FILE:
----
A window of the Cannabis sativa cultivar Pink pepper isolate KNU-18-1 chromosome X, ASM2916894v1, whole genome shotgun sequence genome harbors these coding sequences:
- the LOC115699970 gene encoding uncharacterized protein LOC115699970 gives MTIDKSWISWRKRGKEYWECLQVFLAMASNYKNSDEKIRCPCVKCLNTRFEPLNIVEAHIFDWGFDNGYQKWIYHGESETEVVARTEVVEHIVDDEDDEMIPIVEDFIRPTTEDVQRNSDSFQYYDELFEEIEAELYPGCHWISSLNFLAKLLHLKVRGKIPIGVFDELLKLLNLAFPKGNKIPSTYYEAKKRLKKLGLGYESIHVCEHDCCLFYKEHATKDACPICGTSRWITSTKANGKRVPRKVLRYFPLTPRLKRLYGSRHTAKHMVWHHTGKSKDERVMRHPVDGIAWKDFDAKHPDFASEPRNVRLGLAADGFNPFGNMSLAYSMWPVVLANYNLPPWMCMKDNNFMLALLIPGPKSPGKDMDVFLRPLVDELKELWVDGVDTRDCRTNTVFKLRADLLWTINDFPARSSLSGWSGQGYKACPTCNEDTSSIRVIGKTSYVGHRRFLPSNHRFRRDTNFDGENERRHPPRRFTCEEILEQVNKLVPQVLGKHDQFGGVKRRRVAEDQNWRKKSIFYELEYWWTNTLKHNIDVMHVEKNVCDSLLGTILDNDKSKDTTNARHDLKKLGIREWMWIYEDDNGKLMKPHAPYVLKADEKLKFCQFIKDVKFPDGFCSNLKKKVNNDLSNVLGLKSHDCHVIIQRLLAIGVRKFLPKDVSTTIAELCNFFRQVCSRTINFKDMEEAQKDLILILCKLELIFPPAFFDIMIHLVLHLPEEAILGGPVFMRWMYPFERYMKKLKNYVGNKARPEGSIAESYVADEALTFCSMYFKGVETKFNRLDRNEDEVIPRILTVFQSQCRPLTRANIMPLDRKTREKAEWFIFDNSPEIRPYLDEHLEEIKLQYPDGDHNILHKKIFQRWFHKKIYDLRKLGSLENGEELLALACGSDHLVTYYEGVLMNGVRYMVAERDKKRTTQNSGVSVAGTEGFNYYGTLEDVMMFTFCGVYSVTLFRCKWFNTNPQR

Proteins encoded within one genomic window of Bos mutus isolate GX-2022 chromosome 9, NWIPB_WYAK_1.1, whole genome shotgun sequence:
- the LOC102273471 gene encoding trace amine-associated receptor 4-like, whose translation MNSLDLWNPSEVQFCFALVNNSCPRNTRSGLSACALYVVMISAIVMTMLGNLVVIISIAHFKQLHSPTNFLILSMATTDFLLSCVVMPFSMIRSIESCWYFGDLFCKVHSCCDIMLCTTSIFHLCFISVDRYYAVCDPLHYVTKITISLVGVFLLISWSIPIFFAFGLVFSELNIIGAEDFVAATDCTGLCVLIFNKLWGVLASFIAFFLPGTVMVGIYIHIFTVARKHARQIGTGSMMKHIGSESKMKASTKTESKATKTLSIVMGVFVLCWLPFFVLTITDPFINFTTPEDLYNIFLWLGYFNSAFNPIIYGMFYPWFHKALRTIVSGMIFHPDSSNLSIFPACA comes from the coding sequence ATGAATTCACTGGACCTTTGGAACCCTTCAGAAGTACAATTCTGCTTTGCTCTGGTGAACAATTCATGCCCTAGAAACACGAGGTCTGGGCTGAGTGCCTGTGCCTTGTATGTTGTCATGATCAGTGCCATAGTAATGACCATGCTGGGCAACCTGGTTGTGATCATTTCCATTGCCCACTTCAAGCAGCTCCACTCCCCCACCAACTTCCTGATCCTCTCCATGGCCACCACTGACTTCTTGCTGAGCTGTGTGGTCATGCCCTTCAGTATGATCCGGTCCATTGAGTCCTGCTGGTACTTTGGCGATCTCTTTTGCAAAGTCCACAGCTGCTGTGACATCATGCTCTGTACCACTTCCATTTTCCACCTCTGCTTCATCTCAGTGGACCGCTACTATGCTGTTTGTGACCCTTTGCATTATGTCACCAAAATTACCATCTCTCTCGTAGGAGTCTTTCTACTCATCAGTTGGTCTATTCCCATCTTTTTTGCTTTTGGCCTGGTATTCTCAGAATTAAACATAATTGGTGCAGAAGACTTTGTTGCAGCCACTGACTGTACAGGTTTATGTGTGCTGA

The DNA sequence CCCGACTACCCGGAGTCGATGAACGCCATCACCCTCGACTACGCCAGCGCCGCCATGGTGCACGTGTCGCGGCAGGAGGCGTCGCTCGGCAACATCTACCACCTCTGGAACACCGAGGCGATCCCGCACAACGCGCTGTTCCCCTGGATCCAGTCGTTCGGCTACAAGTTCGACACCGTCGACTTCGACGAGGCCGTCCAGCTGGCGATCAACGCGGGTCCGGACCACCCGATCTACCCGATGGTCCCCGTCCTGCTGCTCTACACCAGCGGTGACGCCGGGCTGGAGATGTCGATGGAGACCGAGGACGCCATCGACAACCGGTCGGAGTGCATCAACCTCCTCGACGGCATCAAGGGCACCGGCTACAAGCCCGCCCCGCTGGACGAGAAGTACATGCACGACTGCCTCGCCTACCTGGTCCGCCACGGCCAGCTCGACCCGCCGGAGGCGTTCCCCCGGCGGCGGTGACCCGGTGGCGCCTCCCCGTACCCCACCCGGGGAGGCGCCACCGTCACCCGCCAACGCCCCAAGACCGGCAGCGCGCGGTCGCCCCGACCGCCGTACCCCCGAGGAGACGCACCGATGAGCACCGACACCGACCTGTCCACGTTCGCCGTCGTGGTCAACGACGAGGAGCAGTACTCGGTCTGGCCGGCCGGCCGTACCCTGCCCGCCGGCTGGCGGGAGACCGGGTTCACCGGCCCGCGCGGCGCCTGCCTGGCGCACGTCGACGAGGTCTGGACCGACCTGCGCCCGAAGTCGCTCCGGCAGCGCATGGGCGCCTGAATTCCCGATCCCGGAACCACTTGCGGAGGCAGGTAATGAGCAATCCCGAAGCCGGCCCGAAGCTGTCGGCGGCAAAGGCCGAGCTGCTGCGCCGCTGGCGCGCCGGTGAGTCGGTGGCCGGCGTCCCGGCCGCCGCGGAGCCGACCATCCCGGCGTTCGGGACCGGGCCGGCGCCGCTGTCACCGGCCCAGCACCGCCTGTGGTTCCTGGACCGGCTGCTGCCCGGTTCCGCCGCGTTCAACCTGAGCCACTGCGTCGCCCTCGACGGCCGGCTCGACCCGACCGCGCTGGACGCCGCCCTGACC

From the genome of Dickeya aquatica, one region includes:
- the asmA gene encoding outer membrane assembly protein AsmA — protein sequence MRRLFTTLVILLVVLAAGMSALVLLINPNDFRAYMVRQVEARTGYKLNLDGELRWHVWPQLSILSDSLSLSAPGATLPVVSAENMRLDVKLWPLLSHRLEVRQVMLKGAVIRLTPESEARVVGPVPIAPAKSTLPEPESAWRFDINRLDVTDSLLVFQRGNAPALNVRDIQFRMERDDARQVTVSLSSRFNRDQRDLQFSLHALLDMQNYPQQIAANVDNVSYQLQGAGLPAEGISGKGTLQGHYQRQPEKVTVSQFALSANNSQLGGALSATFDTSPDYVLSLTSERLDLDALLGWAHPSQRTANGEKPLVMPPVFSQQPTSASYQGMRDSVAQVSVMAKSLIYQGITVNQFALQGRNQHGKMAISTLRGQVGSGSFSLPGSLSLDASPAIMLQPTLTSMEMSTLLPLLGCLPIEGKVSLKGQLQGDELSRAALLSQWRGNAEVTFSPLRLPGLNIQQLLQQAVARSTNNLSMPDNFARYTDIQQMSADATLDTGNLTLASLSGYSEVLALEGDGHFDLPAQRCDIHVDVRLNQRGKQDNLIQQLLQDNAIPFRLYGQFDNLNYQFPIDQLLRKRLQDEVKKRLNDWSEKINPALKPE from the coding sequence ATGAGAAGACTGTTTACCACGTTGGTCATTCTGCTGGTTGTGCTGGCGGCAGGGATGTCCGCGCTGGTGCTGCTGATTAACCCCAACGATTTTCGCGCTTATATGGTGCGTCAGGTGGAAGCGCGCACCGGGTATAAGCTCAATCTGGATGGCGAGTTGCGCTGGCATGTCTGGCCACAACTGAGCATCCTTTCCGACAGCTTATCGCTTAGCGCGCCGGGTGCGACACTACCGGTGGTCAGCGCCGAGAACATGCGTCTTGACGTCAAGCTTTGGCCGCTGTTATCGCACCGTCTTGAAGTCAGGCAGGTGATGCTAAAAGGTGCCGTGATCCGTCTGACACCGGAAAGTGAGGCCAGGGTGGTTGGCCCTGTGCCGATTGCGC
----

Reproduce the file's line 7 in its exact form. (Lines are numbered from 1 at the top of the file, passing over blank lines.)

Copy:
- the asmA gene encoding outer membrane assembly protein AsmA — protein sequence MRRLFTTLVILLVVLAAGMSALVLLINPNDFRAYMVRQVEARTGYKLNLDGELRWHVWPQLSILSDSLSLSAPGATLPVVSAENMRLDVKLWPLLSHRLEVRQVMLKGAVIRLTPESEARVVGPVPIAPAKSTLPEPESAWRFDINRLDVTDSLLVFQRGNAPALNVRDIQFRMERDDARQVTVSLSSRFNRDQRDLQFSLHALLDMQNYPQQIAANVDNVSYQLQGAGLPAEGISGKGTLQGHYQRQPEKVTVSQFALSANNSQLGGALSATFDTSPDYVLSLTSERLDLDALLGWAHPSQRTANGEKPLVMPPVFSQQPTSASYQGMRDSVAQVSVMAKSLIYQGITVNQFALQGRNQHGKMAISTLRGQVGSGSFSLPGSLSLDASPAIMLQPTLTSMEMSTLLPLLGCLPIEGKVSLKGQLQGDELSRAALLSQWRGNAEVTFSPLRLPGLNIQQLLQQAVARSTNNLSMPDNFARYTDIQQMSADATLDTGNLTLASLSGYSEVLALEGDGHFDLPAQRCDIHVDVRLNQRGKQDNLIQQLLQDNAIPFRLYGQFDNLNYQFPIDQLLRKRLQDEVKKRLNDWSEKINPALKPE from the coding sequence ATGAGAAGACTGTTTACCACGTTGGTCATTCTGCTGGTTGTGCTGGCGGCAGGGATGTCCGCGCTGGTGCTGCTGATTAACCCCAACGATTTTCGCGCTTATATGGTGCGTCAGGTGGAAGCGCGCACCGGGTATAAGCTCAATCTGGATGGCGAGTTGCGCTGGCATGTCTGGCCACAACTGAGCATCCTTTCCGACAGCTTATCGCTTAGCGCGCCGGGTGCGACACTACCGGTGGTCAGCGCCGAGAACATGCGTCTTGACGTCAAGCTTTGGCCGCTGTTATCGCACCGTCTTGAAGTCAGGCAGGTGATGCTAAAAGGTGCCGTGATCCGTCTGACACCGGAAAGTGAGGCCAGGGTGGTTGGCCCTGTGCCGATTGCGC